URI removes truncated quote from campus library exterior

Abridged Malcolm X quote sparked a 1992 building takeover by Black student leaders, who said it misrepresented the fuller meaning of the civil rights leader’s message; URI President Marc Parlange acknowledged those now-alumni for their “courage to stand up and speak out”

KINGSTON, R.I.— March 10, 2023 –Work began this week to remove a truncated quote from the granite façade of the University of Rhode Island’s Robert L. Carothers Library and Learning Commons. The quote, intended to be a tribute to Malcom X when it was installed in 1992, angered many students, including leaders of the Black Student Leadership Group, who said the shortened version misrepresented the fuller meaning of the civil rights leader’s message.

The inscription reads, “My alma mater was books, a good library … I could spend the rest of my life reading, just satisfying my curiosity.” That version, however, omits parts of the broader statement as it appears in The Autobiography of Malcolm X: “I told the Englishman that my alma mater was books, a good library. Every time I catch a plane, I have with me a book that I want to read—and that’s a lot of books these days. If I weren’t out here every day battling the white man, I could spend the rest of my life reading, just satisfying my curiosity—because you can hardly mention anything I’m not curious about.”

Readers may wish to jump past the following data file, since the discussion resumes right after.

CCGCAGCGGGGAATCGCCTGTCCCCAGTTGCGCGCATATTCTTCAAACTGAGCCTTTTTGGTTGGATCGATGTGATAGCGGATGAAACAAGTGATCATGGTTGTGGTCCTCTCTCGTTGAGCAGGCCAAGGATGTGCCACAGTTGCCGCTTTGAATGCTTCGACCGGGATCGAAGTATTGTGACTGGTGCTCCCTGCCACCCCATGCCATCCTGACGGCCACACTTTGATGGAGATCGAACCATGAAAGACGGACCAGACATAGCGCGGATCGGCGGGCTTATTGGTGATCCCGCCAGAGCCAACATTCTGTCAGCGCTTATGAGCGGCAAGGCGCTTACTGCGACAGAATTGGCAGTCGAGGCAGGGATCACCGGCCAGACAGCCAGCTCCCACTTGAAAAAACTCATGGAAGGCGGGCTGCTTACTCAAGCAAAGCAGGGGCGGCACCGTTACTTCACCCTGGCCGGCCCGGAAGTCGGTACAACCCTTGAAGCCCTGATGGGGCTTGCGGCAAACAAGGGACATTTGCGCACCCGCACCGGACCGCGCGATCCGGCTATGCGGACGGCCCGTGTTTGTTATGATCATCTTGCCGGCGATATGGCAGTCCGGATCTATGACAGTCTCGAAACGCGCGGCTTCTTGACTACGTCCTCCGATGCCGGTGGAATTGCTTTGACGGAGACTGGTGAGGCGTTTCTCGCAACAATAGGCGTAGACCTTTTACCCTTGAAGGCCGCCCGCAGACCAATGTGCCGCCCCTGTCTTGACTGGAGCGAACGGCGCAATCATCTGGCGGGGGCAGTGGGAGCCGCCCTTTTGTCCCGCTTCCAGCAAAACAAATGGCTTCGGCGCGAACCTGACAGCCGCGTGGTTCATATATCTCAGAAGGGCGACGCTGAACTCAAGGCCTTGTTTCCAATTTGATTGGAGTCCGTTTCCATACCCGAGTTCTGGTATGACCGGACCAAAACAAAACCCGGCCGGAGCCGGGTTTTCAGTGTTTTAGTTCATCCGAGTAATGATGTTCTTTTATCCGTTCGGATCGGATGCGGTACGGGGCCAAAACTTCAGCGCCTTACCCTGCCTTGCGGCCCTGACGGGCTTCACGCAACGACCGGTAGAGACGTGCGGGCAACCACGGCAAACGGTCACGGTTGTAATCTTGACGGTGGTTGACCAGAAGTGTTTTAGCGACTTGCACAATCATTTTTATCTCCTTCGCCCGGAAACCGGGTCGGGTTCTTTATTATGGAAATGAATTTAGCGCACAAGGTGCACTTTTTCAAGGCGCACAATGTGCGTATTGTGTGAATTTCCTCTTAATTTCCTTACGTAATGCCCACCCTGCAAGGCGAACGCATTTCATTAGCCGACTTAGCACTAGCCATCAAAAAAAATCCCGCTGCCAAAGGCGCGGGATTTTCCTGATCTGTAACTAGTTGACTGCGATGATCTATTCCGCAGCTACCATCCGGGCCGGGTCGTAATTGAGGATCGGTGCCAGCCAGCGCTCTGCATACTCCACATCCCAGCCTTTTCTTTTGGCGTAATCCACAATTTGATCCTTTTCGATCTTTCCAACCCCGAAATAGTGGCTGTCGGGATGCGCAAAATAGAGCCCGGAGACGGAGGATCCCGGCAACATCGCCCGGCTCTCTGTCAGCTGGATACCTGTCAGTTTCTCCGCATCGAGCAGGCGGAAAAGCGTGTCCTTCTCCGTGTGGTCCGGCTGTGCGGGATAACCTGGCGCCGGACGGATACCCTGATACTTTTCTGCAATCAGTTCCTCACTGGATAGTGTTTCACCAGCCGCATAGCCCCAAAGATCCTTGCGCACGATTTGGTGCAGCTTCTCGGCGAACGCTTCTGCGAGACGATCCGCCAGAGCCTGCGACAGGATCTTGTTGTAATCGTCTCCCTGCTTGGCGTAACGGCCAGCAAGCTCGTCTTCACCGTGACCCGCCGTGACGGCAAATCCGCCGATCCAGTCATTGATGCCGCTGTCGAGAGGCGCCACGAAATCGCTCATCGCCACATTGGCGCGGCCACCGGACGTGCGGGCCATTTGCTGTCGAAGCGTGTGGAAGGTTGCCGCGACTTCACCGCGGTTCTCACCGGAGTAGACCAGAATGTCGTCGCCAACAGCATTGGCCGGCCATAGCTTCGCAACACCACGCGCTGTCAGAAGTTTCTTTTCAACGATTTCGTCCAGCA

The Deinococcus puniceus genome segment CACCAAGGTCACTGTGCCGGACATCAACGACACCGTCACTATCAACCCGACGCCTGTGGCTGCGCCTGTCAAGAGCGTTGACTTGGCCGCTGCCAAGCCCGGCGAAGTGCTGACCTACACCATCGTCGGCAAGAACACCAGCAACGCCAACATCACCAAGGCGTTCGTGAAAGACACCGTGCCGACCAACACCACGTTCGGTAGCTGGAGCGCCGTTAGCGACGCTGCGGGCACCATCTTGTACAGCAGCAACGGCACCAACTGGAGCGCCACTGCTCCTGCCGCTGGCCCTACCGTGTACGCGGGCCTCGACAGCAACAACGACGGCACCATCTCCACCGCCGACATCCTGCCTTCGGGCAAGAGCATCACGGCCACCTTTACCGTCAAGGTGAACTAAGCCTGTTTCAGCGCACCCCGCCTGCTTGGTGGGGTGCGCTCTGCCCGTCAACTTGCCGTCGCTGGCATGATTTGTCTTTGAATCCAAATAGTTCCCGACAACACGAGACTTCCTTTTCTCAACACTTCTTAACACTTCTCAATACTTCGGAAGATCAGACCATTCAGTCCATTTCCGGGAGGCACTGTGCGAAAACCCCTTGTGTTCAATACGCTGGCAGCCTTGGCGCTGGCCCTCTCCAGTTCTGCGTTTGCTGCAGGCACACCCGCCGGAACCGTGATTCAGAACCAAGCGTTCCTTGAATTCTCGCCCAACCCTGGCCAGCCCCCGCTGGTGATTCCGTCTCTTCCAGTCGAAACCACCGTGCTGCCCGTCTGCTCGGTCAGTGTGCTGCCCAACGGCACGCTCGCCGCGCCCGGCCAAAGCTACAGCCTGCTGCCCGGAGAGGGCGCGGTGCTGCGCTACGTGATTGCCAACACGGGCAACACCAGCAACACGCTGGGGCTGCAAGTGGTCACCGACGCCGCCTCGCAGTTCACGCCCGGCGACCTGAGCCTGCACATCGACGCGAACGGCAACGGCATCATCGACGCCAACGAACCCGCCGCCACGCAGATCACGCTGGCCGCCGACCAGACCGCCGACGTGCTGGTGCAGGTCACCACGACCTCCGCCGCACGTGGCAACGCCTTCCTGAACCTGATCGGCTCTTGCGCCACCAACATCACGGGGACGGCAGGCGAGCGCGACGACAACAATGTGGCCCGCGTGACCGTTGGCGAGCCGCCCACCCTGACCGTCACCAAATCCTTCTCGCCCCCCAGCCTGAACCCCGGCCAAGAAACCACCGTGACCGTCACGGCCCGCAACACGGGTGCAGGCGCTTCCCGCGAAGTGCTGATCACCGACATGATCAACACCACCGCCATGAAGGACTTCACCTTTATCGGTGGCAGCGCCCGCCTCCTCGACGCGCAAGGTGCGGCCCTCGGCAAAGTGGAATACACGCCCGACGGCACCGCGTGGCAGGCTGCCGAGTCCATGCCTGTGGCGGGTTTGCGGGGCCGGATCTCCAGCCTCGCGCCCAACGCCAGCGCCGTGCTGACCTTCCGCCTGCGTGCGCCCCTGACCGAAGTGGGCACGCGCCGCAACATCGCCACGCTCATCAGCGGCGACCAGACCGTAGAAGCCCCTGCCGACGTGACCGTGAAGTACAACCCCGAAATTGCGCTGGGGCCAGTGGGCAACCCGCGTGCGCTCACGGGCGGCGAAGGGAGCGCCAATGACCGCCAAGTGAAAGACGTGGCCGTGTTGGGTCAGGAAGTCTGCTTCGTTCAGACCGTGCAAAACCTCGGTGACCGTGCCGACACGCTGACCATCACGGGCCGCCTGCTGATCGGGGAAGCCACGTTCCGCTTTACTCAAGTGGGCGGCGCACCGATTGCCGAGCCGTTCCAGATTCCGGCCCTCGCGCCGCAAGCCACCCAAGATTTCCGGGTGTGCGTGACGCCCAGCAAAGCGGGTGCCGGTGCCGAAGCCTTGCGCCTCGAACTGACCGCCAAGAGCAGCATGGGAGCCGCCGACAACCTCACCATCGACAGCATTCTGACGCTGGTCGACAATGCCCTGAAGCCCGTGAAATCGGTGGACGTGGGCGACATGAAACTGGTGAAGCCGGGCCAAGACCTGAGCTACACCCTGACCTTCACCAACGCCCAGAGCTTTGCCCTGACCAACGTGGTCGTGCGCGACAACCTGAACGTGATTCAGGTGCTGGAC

The library engraving sparked student activism, including a takeover of the University’s Taft Hall in November of 1992 led by members of the Black Student Leadership Group. That takeover was the subject of a 30-year reunion in November on the Kingston Campus and a recently released documentary.

“The removal of this inscription started 30 years ago, when a group of URI students had the courage to stand up and speak out against injustices happening at that time,” said URI President Marc Parlange, who arrived at URI in 2021 and pledged during the November reunion to have the quote removed. “Our University is grateful to those students for their courage, and I am grateful to today’s generation of student leaders who, advocating in that same spirit, continue to inspire our ongoing work to foster a truly inclusive and equitable community.”

Temporary fencing was installed Monday around the southeast corner of the library in preparation for the façade work, which also began this week. The project involves removing 18 granite veneer panels, along with stone anchors, and replacing them with matching blank granite panels. The current phase of work is expected to be completed within four to six weeks.

The removal of the quote is one of several outcomes of the 1992 student protest, along with the formation of an Africana Studies major and the creation of the Multicultural Student Services Center located in the heart of campus, among others.

“I know that the removal of this quote will mean so much to other members of the Black Student Leadership Group,” said Michelle Fontes, who was a member of BSLG in 1992 and now serves as interim assistant vice president for community, equity, and diversity at the University. “I am happy to have been part of the activism that took place in 1992 and this quote finally being removed is proof that our new administration is listening and striving to do better.”

Fontes said the group expects to plan an event that helps educate the community about the significance of the quote and its removal.

The abridged quote was part of the public art installation “Nine Inscriptions,” commissioned in 1992. The University worked cooperatively with the Rhode Island State Council on the Arts to deaccession a portion of the installation to allow for its removal.